Atlanta Symphony Orchestra and Chamber Chorus perform Ralph Vaughan Williams' "Serenade to Music." (credit: Jeff Roffman)

Review: Spano and ASO forces deliver beauty in Vaughan Williams, joy in Bach

Mark Gresham | 07 FEB 2020

Audience members braved the uncertain wake of severe weather to attend Thursday night’s performance by the Atlanta Symphony Orchestra and Chamber Chorus, of music by Ralph Vaughan Williams and J.S. Bach. ASO music director Robert Spano conducted the program which also featured four guest vocal soloists: soprano Maria Valdes (a Marietta native in her ASO debut), mezzo-soprano Sofia Selowsky, tenor Norman Shankle and baritone Morgan Smith. The program is scheduled be performed again Saturday night at Symphony Hall.

Spano returned to Atlanta to conduct this week’s ASO concerts after leading a January 29 concert at the Barbican in London by the BBC Symphony Orchestra which included the world premiere of Kyrie eleison by Dimitrios Skyllas (a BBC commission), along with Arvo Pärt’s Cantus in memoriam Benjamin Britten and Rachmaninoff’s Piano Concerto No 3 in D minor with Garrick Ohlsson as pianist.


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Back home, Spano led a contrasting and somewhat less heady program on Thursday that was strongly redolent of England thanks a preponderance of the music cby Ralph Vaughan Williams, opening with his Serenade to Music and closing with his Symphony No. 5.

Absent both the esotericness of Pärt’s music or the thrill-ride of Rachmaninoff’s concerto, what Vaughan Williams gives us is music of warm and sumptuous beauty without rising to any really high level of storminess, although with plenty enough variety of color and expression.

Atlanta Symphony Orchestra and Chamber Chorus perform Ralph Vaughan Williams' "Serenade to Music." (credit: Jeff Roffman)

ASO music director Robert Spano. (credit: Jeff Roffman)

Setting a text the composer adapted from Act V, Scene 1 of William Shakespeare’s The Merchant of Venice, the vocal parts for Serenade to Music (1938) were originally written in 16 solo voice – specific singers, in fact. The pragmatic Vaughan Williams, however, created multiple alternative versions: one for chorus and orchestra, one of violin solo and orchestra and the one heard on this concert for four solo voices, chorus and orchestra.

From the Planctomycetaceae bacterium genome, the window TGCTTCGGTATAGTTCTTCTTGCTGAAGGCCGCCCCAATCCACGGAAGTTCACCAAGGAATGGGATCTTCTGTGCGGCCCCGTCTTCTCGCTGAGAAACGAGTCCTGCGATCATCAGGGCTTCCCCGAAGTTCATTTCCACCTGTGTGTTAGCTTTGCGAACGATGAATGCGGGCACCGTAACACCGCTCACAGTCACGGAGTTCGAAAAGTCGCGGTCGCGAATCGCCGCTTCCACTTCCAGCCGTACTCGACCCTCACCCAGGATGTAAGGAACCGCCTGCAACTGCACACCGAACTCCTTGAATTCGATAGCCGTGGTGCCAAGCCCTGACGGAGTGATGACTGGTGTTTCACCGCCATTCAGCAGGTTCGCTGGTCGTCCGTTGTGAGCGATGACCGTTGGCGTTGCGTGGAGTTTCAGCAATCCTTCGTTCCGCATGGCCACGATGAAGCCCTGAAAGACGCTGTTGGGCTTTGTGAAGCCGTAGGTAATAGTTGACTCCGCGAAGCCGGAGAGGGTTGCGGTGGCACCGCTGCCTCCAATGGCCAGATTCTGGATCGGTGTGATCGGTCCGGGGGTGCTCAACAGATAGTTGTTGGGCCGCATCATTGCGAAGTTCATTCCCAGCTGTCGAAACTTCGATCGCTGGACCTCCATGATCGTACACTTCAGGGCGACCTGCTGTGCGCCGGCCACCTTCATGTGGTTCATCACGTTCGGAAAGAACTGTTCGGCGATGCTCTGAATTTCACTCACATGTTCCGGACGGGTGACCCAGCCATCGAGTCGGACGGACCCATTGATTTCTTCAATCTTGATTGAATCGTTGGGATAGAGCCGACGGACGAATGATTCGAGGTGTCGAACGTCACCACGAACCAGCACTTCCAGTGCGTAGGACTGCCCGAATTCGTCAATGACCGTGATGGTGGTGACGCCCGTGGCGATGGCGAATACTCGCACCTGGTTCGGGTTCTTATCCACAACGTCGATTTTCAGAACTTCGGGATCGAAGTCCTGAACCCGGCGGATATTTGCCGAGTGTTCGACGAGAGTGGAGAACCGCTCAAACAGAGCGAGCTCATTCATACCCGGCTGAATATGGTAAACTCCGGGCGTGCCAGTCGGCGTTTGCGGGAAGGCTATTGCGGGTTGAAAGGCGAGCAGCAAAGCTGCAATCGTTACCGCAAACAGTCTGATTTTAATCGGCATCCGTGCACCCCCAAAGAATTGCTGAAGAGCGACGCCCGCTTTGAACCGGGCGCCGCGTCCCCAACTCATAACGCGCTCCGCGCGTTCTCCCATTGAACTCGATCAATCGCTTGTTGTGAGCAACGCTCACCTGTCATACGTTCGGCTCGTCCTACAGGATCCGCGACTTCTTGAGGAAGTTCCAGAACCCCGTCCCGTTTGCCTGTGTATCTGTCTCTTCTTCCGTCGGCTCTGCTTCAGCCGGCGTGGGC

In this version, Vaughan Williams deploys the chorus mostly divisi, in as many as 10 parts, but occasionally in unison; four-part texture only rarely. In this way he achieves an exceptional richness of texture. Through the additional use of harmonic planing, the divided choral parts additionally take on an additional modern freshness of color – all of which was handled most beautifully by the ASO Chamber Chorus.


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Chorus and soloists deported themselves very well in both Serenade to Music and the celebratory Baroque piece that followed, J.S. Bach’s Cantata No. 29, “Wir danken dir, Gott” (“We Thanks You, God”). The other important aspect shared by both works was the presence of significant solo violin parts, ably played by ASO concertmaster David Coucheron. One must also note that the Bach cantata also featured a prominent organ part, played by ASO keyboardist Peter Marshall, most notably in the wprk’s opening “Sinfonia.”

But while the sound of the Chamber Chorus was solid, full and balanced in the Bach, from my seat in the audience the orchestra part felt bottom-heavy — except when the trumpets entered and made their presence fully known. It also felt at certain moments that the larger ensemble of instruments were not squarely aligned with each other in terms of pulse, those those moments were few.

After intermission the program returned to Vaughan Williams, with his Symphony No. 5. More akin in demeanor of his Symphony No. 3 (“ A Pastoral Symphony,” 1922) than the severe tone of Symphony No. 4 (1935) , No. 5 was begin in 1938 – the same year Serenade to Music was written – and complete in 1943, thus composed across the span of the British Empire’s engagement in World War II (1939- 1942).

I wouldn’t want to call the Fifth Symphony fully “pastoral,” certainly not in any innocent way. Rather, it seems a revisitation to that bucolic, somewhat romantic English ideal only after experience and awareness of something entirely other. There is a sense of longing in parts of the music, with its influences folk-song and Anglican hymnody, but also its conspicuous tribute to the music of Jean Sibelius that is audible in elements of orchestration.

What we did not get was a typical “big bang” ending to the concert. What we did get was a thoughtful and deeply moving work which, like the Serenade to Music, began and ended quietly (and both on a D major chord in divisi strings), leaving the listener much to contemplate and ponder. ■


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